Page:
The estuaries around the Merimbula area have been fishing well over recent weeks and I can’t see any reason why this will change over the coming month.
The Bega River, just north of Tathra, is on fire. Every person I talk to who has fished there lately is amazed at the number and size of the bream in there at the moment. Catches of up to 40 bream are not uncommon, with quite a few fish over the magic 40cm mark.
Nearly all of the fish are being released, which is great to see since these fellas are slow to grow. Most fish are falling to soft plastics with surface lures getting their fare share close to dark. There are still quite a few estuary perch around, especially in the snags, with good captures of dusky flathead and the odd school jew available down towards Mongareeka Bridge.
Merimbula and Pambula lakes are holding good numbers of bream. I have had good sessions in both lakes with a number of other species around to make it interesting between bream bites.
The Top Lake at Merimbula is full of tailor mostly around a kilo – great fun on light tackle. There are still good jewies being caught as well, with some better than average snapper falling to the jewie baits.
The flatties have tapered off a bit of late but with a little tackle adjustment a feed is still around the corner. I have dropped my trace size down to 10lb for the flatties. You lose the odd fish because of the lighter line but you also double the number of hits. Just check your trace after each fish and you should be right.
The offshore scene has been a little slow at the time of writing but that could change any day. They are getting good marlin up north of us so we just need a push of warm water to have a last crack at these majestic fish this season.
There are still yellowfin tuna up to 60kg around although the numbers are not there. As we get later into April expect a lot more good tuna to turn up with some respectable albacore as well. Good-sized mako sharks are around; the best I have heard of going 140kg.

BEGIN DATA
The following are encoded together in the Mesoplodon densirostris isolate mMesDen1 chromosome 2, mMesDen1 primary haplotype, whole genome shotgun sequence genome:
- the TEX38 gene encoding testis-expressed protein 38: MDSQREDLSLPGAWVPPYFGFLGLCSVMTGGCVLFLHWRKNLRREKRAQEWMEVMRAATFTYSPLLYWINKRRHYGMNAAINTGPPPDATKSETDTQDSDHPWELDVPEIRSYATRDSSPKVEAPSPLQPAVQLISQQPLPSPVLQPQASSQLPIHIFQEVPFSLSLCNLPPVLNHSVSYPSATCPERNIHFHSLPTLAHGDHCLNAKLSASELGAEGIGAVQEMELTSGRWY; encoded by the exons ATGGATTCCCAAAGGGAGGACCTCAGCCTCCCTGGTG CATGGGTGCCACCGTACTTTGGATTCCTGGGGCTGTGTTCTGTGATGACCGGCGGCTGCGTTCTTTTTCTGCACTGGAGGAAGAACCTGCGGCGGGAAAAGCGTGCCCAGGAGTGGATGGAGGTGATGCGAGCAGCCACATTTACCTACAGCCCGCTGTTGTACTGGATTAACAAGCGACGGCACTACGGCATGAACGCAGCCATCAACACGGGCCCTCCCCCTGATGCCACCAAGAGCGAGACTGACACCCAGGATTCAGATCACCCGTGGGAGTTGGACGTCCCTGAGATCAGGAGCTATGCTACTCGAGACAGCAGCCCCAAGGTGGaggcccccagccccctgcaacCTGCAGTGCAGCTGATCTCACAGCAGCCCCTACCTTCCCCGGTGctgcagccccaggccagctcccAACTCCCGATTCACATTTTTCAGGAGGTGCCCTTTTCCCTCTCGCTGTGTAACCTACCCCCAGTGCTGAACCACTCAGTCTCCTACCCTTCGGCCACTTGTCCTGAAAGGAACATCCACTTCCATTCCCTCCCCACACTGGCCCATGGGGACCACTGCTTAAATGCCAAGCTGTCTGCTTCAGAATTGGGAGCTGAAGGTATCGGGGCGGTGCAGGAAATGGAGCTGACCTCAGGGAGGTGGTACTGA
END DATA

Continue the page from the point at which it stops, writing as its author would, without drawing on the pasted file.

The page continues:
The bottom bouncers are still licking their lips as snapper, flatties, and the ever-reliable morwong are being caught in good numbers. Most reefs are holding fish, it’s just a matter of finding them. Fresh squid and striped tuna have been the gun baits.
More and more people are drop-shotting on the reefs. Years ago you would laugh at putting down soft plastic lures for snapper but they work well, especially on school fish up to 2kg. If you have the patience and the desire to learn you will be surprised at the results that can be achieved – I know I was.
Tura Head has produced quality kingies of late with most fish falling to the spin men. Bonito, salmon and the odd tailor have been keeping the boys busy between kingie strikes. Not too many are landed but when one is hooked the adrenalin goes into overdrive. In the washes good bream and blackfish can be expected on cunjevoi and ab gut baits.
The beaches are still fishing well with good numbers of salmon and bream coming from North Tura Beach. Fish close to the rocks on the south side and a feed won’t be far away. Live beach worms and fresh pipis are the top baits.
Remember to fish quite light for the bream – big heavy outfits just spook them but a little bit of finesse will make your catch rates soar. A little berley in the shore dump will also enhance your chances.
April is one of my favourite months because all species are available, it’s just a matter of which one you want to target.
'Chippy' Mark with a 6kg jewie caught on a plastic on the South Coast.
Stud bream like this 1.3kg fish displayed by Locko are around in good numbers at present. This fish fell to a larger soft plastic in deep water and was released.Reads: 500